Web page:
Getting the Sign Colors Right

“Close Enough” isn’t good enough when it comes to your brand. Good signage has to match a business’ brand — everything from the establishment’s overall aesthetics, to the packaging, even their ad campaigns. If signage and branding don’t match, then recognizability will suffer as a result. A sign might be highly visible, but it won’t “click,”if it doesn’t connect with the product or business. But when it’s done right, when the sign colors and style match the brand, your signage will stand out and bring the customers in.  

Pantone® swatches are used by designers, printers and fabricators to ensure color consistency.

Color Consistency is Critical

Brand colors need to be consistent to project the full power of your marketing. An error in coloring will be noticed, whether overtly by those with discerning eyes, or subtly and even subconsciously by onlookers. On the other hand, the right colors can be associated with a specific brand even before the audience sees the logo itself.

For sign makers, getting the colors right is one of the most delicate part of the fabrication processes. What you’ve approved on the screen has to match what comes out of the printers, which are quite complicated machines. If there’s a difference in any stage of the process, from the very brightness and contrast levels of our monitors (or yours), to the file format, to the printer itself, it could spell disaster for the product. Then we’d have to redo the whole process.

This is why we take care to optimize our process. Color precision has such slim margins. Which is why those in charge of QA need keen eyes. Physical samples are also important; there are no screen brightness or contrast settings when you’re physically in front of the sample.

These steps ensure quality signage, which promote brand visibility.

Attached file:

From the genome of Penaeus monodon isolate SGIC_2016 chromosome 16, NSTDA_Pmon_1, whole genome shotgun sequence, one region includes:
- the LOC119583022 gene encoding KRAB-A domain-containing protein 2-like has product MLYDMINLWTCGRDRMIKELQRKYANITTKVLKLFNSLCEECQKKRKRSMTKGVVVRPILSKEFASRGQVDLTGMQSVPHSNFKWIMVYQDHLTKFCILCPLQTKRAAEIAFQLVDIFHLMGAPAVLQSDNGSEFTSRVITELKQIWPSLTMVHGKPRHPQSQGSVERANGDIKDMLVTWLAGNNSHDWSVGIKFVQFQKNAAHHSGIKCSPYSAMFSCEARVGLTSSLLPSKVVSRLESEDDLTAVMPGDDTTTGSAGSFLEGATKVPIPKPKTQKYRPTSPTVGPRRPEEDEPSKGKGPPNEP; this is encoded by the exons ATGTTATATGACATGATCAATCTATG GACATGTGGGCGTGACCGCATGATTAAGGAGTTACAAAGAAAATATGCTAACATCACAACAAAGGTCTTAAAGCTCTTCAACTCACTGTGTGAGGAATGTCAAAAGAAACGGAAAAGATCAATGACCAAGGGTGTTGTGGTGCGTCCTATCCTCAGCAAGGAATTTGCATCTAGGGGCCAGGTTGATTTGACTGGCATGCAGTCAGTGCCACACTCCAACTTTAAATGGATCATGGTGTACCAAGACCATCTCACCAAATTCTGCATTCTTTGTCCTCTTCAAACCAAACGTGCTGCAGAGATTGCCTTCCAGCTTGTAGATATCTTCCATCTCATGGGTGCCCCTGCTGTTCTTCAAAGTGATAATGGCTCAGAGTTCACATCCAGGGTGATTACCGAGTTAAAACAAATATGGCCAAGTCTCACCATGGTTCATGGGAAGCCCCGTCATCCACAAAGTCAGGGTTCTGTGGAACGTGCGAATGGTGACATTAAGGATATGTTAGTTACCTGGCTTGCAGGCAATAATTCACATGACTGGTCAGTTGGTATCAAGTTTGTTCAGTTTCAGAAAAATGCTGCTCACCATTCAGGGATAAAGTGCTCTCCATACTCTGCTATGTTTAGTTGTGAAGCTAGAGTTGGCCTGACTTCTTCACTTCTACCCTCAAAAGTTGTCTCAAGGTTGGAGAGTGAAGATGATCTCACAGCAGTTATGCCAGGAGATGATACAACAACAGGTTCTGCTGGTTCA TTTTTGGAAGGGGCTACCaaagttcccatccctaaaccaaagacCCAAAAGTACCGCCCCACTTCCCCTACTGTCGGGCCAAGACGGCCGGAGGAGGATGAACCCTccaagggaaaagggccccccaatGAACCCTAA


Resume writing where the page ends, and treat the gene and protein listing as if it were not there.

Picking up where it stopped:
Important Factors Affecting Color Perception

Boston Market logotype and signature stripes

The Boston Market Brand is instantly recognizable not only by the red logotype, but also the distinctive black and white stripes with red accents.

The variety of inks and substrates makes color matching a challenge. Care has to be taken in the planning stages to minimize these chemical and physical variations. The color composition has to consider the environment as well, the palette of the surroundings, the lighting conditions both day in and day out, and so on. An illuminated sign would have different considerations from a sign meant for natural daylight conditions.

So what do you need to look out for when doing QA for signs and their coloration?


The sign material’s whiteness and opacity; the texture, the roughness or smoothness of the surface; the sun and weather exposure it’s expected to face; and the material’s durability.


The chemistry of the ink and dyes, the whole gamut of colors, and the delivery of the pigments, such as inkjet, dye sublimation, offset, or laminate. There’s also a difference between dot pattern or continuous tone or solid.


Factors beyond the sign itself, including the lighting conditions of the area, surrounding conditions and reflections — whether the sign’s meant to be seen by pedestrians or motorists.

Branding Uses Perception

Branding is an ecosystem of visual and non-visual patterns onlookers associate with an enterprise. So even the way establishments look on the inside, the look and style of advertisements in flyers, online or in TV, will affect a sign’s aesthetics. Choose a sign company that understands this dynamic, and your audience will instantly associate your signage with the brand, and recognize the logo immediately. 

Signs to Your Specifications

Looking for signage with the right stuff, color-wise and in terms of material composition? Want sign services guaranteed to meet your specifications? Contact us for a consultation, so you can see what we have to offer!


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